Design Trends: Japanese Zen Garden Design
Lately, homeowners have decided to do something about their empty, patchy backyard and make it over – Japanese style. What exactly makes up a Zen-inspired Japanese garden? It’s not just putting a Buddha statue next to a stalk of bamboo – it takes planning, consideration, and lots of time to properly pull off a functional, tranquil Zen garden.
Japanese Zen gardens date all the way back to the 13th century. They are known there as rock gardens, where the infamous soothing sand raking takes place. Along with the sand, traditional Japanese rock gardens also include:
- Rocks of different sizes
- Running water
- Different plants & trees
- Seating areas
If you want to include all of these elements into your garden, there is no specific pattern you need to follow. All Zen gardens have a different layout and look because they are meant to represent the soul of the person who put it together.
When it comes to rocks, some gardens feature gravel instead of sand as the main ground covering, surrounded by foliage as a border. You can scatter bigger rocks, around the size of a basketball or more, around the garden for visual interest. You could also use eraser-sized pebbles as a border to frame a tree, a patch of sand, or the lower patio. Another popular way to used stones in a rock garden is placing flat stepping stones throughout.
Running water is obviously found in an outdoor fountain. There is nothing more soothing then the soft flow of running water, so it’s a great addition to a calming Zen garden. You could even consider installing a pond into your backyard, if you have the space and budget. Then you could set up the fountain in the middle, just like a traditional Japanese rock garden.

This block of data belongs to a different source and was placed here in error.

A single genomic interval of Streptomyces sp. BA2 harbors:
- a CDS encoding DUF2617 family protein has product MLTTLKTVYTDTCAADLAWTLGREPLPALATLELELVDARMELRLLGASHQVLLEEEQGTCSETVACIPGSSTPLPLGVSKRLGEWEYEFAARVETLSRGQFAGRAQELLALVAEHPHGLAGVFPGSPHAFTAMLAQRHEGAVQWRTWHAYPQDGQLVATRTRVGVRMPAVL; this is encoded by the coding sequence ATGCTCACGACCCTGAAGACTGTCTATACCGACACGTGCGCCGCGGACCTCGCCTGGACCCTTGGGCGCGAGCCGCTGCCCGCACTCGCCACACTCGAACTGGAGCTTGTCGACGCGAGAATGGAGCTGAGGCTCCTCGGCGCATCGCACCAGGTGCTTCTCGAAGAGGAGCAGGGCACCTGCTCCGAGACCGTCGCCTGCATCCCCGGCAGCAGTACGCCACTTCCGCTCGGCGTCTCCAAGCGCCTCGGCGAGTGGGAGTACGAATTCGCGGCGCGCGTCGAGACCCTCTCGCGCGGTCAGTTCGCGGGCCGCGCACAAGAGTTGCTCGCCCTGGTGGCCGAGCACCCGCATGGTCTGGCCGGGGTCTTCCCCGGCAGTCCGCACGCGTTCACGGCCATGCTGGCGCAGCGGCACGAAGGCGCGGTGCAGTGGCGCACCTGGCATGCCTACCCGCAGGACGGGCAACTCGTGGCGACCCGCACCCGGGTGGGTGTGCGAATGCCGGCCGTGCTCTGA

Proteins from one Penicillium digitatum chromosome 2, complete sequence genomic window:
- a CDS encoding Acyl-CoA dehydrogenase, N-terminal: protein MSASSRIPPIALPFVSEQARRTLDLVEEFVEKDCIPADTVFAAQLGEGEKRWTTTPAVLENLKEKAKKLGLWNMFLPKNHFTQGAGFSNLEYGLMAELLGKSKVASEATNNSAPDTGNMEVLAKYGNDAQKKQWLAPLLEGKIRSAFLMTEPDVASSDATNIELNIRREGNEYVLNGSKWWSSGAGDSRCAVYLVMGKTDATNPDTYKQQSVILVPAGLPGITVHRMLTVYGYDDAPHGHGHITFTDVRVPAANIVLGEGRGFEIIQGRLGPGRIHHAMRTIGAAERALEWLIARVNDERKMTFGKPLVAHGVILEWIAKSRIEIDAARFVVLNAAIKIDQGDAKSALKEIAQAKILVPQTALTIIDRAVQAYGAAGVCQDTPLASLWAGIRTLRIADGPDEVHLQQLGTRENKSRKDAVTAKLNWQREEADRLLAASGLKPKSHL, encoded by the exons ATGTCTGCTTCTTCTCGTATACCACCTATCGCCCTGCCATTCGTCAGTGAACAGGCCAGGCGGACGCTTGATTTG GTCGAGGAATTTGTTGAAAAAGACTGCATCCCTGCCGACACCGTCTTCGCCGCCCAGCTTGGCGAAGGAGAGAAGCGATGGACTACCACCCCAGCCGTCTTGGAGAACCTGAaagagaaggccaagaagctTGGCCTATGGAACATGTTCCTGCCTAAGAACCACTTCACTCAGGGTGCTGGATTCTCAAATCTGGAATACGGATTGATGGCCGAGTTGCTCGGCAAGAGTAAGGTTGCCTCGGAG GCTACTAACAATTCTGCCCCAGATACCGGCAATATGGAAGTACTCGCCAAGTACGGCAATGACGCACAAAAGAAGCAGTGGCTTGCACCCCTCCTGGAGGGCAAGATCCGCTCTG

Plants and tree options are near endless in a Zen themed garden. The Japanese maple tree might be the most prominently used, which is a sight to see in the fall because its leaves change colour quite vibrantly. You might think that flowers are not prominent in Japanese gardens, but that’s not always true. The azalea plant stays green most of the year, but then blossoms with one of the most lovely, colourful blooms of all flowers. Moss is also found in rock gardens – on the barks of trees, on rocks, or growing up the fence. Remember that grass can also be featured in these gardens, but it’s normally mixed or broken up with sand or rocks.
Low-profile benches and lounge seats will help you relax in a Japanese garden. Of course, you can also grab a yoga mat and place it in the center of the garden, do a couple poses, and then meditate to get the full, calming affect of the space. It doesn’t matter where you put your seating, as long as they’re in a place that is comfortable and makes you feel at peace.
Nicolette Interor Design Diva